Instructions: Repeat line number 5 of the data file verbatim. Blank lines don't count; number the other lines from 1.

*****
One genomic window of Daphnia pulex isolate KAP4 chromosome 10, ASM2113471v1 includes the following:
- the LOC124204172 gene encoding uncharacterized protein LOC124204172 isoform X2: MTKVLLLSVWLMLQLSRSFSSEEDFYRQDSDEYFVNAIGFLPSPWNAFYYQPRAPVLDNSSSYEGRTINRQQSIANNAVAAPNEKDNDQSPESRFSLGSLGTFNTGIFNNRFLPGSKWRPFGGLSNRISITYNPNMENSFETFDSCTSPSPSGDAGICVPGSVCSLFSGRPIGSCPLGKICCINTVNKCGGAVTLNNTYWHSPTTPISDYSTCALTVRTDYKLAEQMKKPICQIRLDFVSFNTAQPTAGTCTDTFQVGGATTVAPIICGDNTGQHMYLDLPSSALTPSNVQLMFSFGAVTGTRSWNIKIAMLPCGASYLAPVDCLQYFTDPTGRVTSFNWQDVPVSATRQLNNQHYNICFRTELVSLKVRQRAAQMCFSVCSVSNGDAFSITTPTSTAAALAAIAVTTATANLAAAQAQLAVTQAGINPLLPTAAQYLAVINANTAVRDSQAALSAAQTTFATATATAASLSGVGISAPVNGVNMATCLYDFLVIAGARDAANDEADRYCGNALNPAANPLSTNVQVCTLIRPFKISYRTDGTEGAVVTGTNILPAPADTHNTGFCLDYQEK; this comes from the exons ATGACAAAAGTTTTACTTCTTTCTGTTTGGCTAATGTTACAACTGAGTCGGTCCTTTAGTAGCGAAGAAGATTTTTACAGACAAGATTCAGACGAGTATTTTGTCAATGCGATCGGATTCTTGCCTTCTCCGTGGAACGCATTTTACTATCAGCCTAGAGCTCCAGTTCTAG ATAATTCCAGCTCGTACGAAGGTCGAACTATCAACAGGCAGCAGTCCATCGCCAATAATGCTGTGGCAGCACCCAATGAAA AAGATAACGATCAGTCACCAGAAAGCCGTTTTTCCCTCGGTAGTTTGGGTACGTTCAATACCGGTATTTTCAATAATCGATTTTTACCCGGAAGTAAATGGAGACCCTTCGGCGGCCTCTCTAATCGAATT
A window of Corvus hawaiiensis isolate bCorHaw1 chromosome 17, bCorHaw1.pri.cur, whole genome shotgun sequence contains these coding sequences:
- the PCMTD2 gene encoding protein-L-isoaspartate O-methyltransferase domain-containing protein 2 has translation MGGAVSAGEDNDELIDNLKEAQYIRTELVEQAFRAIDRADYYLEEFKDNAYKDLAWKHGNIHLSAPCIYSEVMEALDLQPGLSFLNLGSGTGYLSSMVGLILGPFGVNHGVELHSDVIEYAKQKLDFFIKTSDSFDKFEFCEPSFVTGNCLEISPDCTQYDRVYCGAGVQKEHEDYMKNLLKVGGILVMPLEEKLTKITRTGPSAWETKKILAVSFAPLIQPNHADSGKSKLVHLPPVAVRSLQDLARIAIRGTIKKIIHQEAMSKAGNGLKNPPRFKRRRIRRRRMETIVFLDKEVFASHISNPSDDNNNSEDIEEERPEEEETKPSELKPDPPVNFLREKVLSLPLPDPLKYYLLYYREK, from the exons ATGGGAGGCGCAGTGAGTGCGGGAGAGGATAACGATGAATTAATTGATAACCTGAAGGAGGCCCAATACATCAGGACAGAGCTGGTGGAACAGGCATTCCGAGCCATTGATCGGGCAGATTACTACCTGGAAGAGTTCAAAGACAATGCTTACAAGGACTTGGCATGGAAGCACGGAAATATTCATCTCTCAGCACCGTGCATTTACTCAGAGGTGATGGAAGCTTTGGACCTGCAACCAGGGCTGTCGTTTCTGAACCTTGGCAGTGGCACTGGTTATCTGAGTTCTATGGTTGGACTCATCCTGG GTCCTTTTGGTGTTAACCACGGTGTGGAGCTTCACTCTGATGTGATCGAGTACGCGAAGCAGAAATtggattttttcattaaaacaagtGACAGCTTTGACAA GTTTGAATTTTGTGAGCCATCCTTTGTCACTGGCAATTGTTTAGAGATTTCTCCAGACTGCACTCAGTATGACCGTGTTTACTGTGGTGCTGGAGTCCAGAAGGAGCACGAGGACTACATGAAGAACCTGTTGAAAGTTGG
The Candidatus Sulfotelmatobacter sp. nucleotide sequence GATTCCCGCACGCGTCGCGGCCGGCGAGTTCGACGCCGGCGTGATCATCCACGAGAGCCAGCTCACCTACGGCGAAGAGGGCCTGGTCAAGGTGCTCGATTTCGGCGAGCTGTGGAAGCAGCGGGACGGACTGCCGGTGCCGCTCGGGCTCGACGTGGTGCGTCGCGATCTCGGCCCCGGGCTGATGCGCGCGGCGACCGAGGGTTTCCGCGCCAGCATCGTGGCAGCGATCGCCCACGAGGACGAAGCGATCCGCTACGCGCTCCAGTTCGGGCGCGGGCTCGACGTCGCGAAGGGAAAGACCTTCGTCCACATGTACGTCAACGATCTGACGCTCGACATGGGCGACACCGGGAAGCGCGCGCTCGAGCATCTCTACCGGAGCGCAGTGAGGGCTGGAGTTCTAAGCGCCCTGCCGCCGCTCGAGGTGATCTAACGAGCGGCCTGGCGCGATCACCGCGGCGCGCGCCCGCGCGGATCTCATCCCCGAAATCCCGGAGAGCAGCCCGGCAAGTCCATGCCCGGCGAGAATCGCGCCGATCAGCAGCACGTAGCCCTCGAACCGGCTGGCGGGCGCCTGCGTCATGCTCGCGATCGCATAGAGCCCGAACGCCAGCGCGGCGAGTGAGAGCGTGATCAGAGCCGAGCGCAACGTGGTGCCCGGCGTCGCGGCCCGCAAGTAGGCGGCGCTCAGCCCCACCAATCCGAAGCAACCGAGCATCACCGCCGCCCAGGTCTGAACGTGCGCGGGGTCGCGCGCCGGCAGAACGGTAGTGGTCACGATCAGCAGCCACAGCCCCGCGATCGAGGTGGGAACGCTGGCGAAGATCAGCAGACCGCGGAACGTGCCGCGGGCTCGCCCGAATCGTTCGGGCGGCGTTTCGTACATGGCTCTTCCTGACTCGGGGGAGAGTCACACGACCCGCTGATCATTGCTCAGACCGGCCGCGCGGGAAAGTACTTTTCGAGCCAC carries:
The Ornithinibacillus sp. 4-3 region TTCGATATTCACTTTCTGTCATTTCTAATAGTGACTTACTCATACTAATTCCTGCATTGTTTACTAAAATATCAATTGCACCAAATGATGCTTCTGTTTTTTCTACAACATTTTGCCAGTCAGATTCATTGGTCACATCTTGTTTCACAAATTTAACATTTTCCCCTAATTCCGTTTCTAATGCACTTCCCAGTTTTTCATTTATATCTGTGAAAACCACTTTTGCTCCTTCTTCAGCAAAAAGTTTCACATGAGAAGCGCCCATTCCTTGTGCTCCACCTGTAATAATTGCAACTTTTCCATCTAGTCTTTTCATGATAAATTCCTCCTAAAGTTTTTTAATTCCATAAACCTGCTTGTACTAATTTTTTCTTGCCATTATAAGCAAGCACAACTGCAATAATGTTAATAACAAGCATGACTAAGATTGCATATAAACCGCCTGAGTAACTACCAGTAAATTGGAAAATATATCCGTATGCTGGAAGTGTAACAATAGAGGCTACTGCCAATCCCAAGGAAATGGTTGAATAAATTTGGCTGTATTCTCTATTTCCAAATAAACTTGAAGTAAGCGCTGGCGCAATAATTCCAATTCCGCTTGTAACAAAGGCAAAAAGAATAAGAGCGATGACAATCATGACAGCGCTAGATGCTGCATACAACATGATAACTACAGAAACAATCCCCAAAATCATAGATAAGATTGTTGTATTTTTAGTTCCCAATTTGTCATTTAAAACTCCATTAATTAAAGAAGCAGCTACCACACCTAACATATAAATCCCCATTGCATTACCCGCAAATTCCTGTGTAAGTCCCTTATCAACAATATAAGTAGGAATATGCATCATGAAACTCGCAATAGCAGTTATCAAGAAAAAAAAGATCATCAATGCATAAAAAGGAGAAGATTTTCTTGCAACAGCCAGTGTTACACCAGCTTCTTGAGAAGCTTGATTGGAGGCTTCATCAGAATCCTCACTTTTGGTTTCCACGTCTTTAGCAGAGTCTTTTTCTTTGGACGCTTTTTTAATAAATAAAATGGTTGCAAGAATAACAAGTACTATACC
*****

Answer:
The Candidatus Sulfotelmatobacter sp. nucleotide sequence GATTCCCGCACGCGTCGCGGCCGGCGAGTTCGACGCCGGCGTGATCATCCACGAGAGCCAGCTCACCTACGGCGAAGAGGGCCTGGTCAAGGTGCTCGATTTCGGCGAGCTGTGGAAGCAGCGGGACGGACTGCCGGTGCCGCTCGGGCTCGACGTGGTGCGTCGCGATCTCGGCCCCGGGCTGATGCGCGCGGCGACCGAGGGTTTCCGCGCCAGCATCGTGGCAGCGATCGCCCACGAGGACGAAGCGATCCGCTACGCGCTCCAGTTCGGGCGCGGGCTCGACGTCGCGAAGGGAAAGACCTTCGTCCACATGTACGTCAACGATCTGACGCTCGACATGGGCGACACCGGGAAGCGCGCGCTCGAGCATCTCTACCGGAGCGCAGTGAGGGCTGGAGTTCTAAGCGCCCTGCCGCCGCTCGAGGTGATCTAACGAGCGGCCTGGCGCGATCACCGCGGCGCGCGCCCGCGCGGATCTCATCCCCGAAATCCCGGAGAGCAGCCCGGCAAGTCCATGCCCGGCGAGAATCGCGCCGATCAGCAGCACGTAGCCCTCGAACCGGCTGGCGGGCGCCTGCGTCATGCTCGCGATCGCATAGAGCCCGAACGCCAGCGCGGCGAGTGAGAGCGTGATCAGAGCCGAGCGCAACGTGGTGCCCGGCGTCGCGGCCCGCAAGTAGGCGGCGCTCAGCCCCACCAATCCGAAGCAACCGAGCATCACCGCCGCCCAGGTCTGAACGTGCGCGGGGTCGCGCGCCGGCAGAACGGTAGTGGTCACGATCAGCAGCCACAGCCCCGCGATCGAGGTGGGAACGCTGGCGAAGATCAGCAGACCGCGGAACGTGCCGCGGGCTCGCCCGAATCGTTCGGGCGGCGTTTCGTACATGGCTCTTCCTGACTCGGGGGAGAGTCACACGACCCGCTGATCATTGCTCAGACCGGCCGCGCGGGAAAGTACTTTTCGAGCCAC carries: